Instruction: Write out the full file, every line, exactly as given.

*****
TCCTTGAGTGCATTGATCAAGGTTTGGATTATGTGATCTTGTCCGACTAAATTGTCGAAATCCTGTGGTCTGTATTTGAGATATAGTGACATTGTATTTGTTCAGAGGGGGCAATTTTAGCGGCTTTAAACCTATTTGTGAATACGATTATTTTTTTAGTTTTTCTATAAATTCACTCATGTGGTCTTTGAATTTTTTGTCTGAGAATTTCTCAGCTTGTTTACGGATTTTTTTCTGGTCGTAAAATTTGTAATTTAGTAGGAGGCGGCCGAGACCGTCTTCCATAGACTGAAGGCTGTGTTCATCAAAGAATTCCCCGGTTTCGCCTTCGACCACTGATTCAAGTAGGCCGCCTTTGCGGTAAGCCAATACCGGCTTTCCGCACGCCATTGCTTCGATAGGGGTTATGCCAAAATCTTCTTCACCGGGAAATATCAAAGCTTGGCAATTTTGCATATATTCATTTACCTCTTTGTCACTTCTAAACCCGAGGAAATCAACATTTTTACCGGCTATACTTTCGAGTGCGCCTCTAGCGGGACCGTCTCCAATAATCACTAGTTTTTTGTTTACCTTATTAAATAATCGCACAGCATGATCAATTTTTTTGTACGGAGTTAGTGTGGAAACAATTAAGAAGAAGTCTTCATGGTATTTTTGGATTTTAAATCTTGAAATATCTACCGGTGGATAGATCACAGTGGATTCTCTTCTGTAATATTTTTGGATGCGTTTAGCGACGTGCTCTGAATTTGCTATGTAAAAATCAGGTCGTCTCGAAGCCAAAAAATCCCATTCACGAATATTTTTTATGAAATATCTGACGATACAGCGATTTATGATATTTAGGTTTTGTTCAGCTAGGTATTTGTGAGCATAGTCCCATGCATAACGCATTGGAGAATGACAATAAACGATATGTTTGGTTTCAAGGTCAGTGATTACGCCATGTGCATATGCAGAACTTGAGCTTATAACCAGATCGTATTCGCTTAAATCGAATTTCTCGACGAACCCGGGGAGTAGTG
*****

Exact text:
TCCTTGAGTGCATTGATCAAGGTTTGGATTATGTGATCTTGTCCGACTAAATTGTCGAAATCCTGTGGTCTGTATTTGAGATATAGTGACATTGTATTTGTTCAGAGGGGGCAATTTTAGCGGCTTTAAACCTATTTGTGAATACGATTATTTTTTTAGTTTTTCTATAAATTCACTCATGTGGTCTTTGAATTTTTTGTCTGAGAATTTCTCAGCTTGTTTACGGATTTTTTTCTGGTCGTAAAATTTGTAATTTAGTAGGAGGCGGCCGAGACCGTCTTCCATAGACTGAAGGCTGTGTTCATCAAAGAATTCCCCGGTTTCGCCTTCGACCACTGATTCAAGTAGGCCGCCTTTGCGGTAAGCCAATACCGGCTTTCCGCACGCCATTGCTTCGATAGGGGTTATGCCAAAATCTTCTTCACCGGGAAATATCAAAGCTTGGCAATTTTGCATATATTCATTTACCTCTTTGTCACTTCTAAACCCGAGGAAATCAACATTTTTACCGGCTATACTTTCGAGTGCGCCTCTAGCGGGACCGTCTCCAATAATCACTAGTTTTTTGTTTACCTTATTAAATAATCGCACAGCATGATCAATTTTTTTGTACGGAGTTAGTGTGGAAACAATTAAGAAGAAGTCTTCATGGTATTTTTGGATTTTAAATCTTGAAATATCTACCGGTGGATAGATCACAGTGGATTCTCTTCTGTAATATTTTTGGATGCGTTTAGCGACGTGCTCTGAATTTGCTATGTAAAAATCAGGTCGTCTCGAAGCCAAAAAATCCCATTCACGAATATTTTTTATGAAATATCTGACGATACAGCGATTTATGATATTTAGGTTTTGTTCAGCTAGGTATTTGTGAGCATAGTCCCATGCATAACGCATTGGAGAATGACAATAAACGATATGTTTGGTTTCAAGGTCAGTGATTACGCCATGTGCATATGCAGAACTTGAGCTTATAACCAGATCGTATTCGCTTAAATCGAATTTCTCGACGAACCCGGGGAGTAGTG